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Photo Gallery: Images of The Buffalo News from Buffalo-born photojournalist Brendan Bannon

TruckBrendan Bannon practically grew up at The Buffalo News.  His father, Anthony Bannon, was a writer and art critic at the paper in the 1970s and 1980s, (and is now the executive director of the Burchfield Penney Art Center).  The younger Bannon remembers being fascinated with the papers rolling off the presses and loaded onto the trucks, and remembers receiving his first record albums from his father's colleagues in the News features department, Dale Anderson and Jeff Simon.

"I heard the roar of the presses before I got my first job as a newspaper delivery boy," Bannon says.

Since those early days, he has flourished as an international photojournalist, spending much of his time in Africa and other places around the globe, teaching photography and shooting for some big-name organizations.

On a recent assignment for the New York Times, Bannon, 42, returned to The News, where he spent many hours photographing the newsroom, the pressroom, Publisher Stan Lipsey, and more.  Three of his images appeared with the Times story, but many others from that shoot are available on his website.   See all 50 of them here.  I especially like the one I've included here which I would title "News Noir," a nighttime image outside our building on Washington Street.

His photo galleries from around the world are also well worth a look.  Bannon told me how he approaches his work -- whether in Buffalo or Nairobi: "I practice opening myself to whatever I am photographing, being present and empathetic and try to see it fresh as the person, place or thing might see himself, herself or itself in a moment of reflection." 

Twitter: @SulliView
Email: editor@buffnews.com
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As the New York Times sees it: The Buffalo News under Warren Buffett

For newspaper people, it's always interesting -- and maybe a little nerve-racking -- to be on the other side of the notebook.

 That was the case earlier this month when a New York Times reporter and photographer spent the day at The Buffalo News, researching a story about Warren Buffett's ownership of the paper.  Now that the News chairman is buying up dozens of other newspapers around the country, his ownership here makes a good case study.  Buffett bought The News in 1977.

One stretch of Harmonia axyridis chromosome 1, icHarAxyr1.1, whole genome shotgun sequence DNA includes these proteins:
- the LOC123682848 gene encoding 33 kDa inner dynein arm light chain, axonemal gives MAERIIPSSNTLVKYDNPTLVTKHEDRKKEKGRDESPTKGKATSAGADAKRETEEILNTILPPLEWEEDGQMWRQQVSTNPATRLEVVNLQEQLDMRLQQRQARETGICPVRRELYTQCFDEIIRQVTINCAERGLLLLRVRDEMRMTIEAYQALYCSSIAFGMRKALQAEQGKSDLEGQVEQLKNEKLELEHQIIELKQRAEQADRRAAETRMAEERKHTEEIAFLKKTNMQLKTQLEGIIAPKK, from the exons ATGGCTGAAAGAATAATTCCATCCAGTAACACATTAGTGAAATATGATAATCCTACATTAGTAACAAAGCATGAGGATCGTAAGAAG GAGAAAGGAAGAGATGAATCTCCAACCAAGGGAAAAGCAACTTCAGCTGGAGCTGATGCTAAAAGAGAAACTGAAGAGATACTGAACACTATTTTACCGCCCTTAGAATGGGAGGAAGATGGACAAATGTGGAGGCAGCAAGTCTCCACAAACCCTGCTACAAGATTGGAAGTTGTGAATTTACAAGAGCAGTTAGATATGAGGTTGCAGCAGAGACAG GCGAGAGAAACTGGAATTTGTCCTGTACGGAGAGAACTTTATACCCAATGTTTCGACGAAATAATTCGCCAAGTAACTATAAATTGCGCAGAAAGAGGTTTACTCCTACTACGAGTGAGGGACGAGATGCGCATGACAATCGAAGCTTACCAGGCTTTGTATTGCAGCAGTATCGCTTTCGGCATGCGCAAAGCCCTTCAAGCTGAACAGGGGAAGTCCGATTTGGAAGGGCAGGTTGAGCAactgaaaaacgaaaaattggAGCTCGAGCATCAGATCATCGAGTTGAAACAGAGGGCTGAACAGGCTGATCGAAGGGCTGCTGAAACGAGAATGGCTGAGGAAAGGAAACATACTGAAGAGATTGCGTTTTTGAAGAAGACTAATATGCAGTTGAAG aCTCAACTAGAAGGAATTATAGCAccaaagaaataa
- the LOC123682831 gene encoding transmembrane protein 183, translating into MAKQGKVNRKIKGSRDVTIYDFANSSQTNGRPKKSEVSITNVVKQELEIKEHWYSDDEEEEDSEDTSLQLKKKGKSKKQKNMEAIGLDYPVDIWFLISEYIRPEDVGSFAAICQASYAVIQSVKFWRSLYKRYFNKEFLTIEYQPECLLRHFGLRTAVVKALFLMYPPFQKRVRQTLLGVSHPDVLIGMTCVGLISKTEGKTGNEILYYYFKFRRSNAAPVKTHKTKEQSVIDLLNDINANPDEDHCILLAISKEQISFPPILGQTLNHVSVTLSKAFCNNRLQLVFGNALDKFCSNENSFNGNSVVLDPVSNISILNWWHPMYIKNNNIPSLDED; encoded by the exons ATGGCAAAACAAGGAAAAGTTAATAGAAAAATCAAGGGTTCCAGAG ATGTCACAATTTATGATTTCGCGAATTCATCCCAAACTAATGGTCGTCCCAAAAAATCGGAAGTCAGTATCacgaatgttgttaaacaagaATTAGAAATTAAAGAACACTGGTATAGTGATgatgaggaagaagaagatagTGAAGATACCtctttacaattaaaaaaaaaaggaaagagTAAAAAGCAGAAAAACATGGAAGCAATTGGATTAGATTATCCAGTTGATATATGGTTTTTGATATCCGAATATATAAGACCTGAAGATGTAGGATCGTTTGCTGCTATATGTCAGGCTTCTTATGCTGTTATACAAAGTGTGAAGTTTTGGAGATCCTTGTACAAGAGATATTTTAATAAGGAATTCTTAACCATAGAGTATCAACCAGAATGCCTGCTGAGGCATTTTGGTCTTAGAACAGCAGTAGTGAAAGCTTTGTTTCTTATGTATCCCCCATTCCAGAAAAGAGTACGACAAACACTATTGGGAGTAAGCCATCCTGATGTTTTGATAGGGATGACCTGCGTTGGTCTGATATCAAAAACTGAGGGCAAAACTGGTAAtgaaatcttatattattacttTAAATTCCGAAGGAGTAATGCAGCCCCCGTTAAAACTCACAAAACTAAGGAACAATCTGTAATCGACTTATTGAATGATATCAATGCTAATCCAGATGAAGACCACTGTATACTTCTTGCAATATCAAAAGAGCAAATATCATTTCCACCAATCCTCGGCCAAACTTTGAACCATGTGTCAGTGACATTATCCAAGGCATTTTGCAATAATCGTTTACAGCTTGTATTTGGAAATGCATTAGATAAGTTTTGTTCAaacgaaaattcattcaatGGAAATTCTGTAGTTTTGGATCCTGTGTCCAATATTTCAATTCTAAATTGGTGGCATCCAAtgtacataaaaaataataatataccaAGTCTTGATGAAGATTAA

Here's the New York Times story on The News, scheduled to appear in today's Times business section.   It accurately makes the points that Buffett is hands-off regarding editorial policy and that the paper has remained profitable and kept its high market penetration in the region.   It also mentions our investigative's team's award-winning prescription drug series.


 

Twitter: @SulliView
Email: editor@buffnews.com
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On a big news day, The Buffalo News repositions itself for the future with digital subscriptions

Today's a big day at The Buffalo News for many reasons.  One is that it's just an extremely heavy day for breaking news, largely because of Nik Wallenda's planned wire-walk across Niagara Falls tonight.  We will have 25 staffers -- reporters, videographers, photographers -- on the scene.  Check buffalonews.com tonight and tomorrow, and the Saturday and Sunday print editions for the results of their work.  It should be quite a night in the newsroom.   Here's a preview of what you'll see online:

6 p.m. Friday: Live chat with special guests, updates from reporters throughout Niagara Falls leading up to wire-walk

10 p.m. Friday: Updates, photos and more during the wire-walk

11 p.m. Friday: Live video webcast with extensive analysis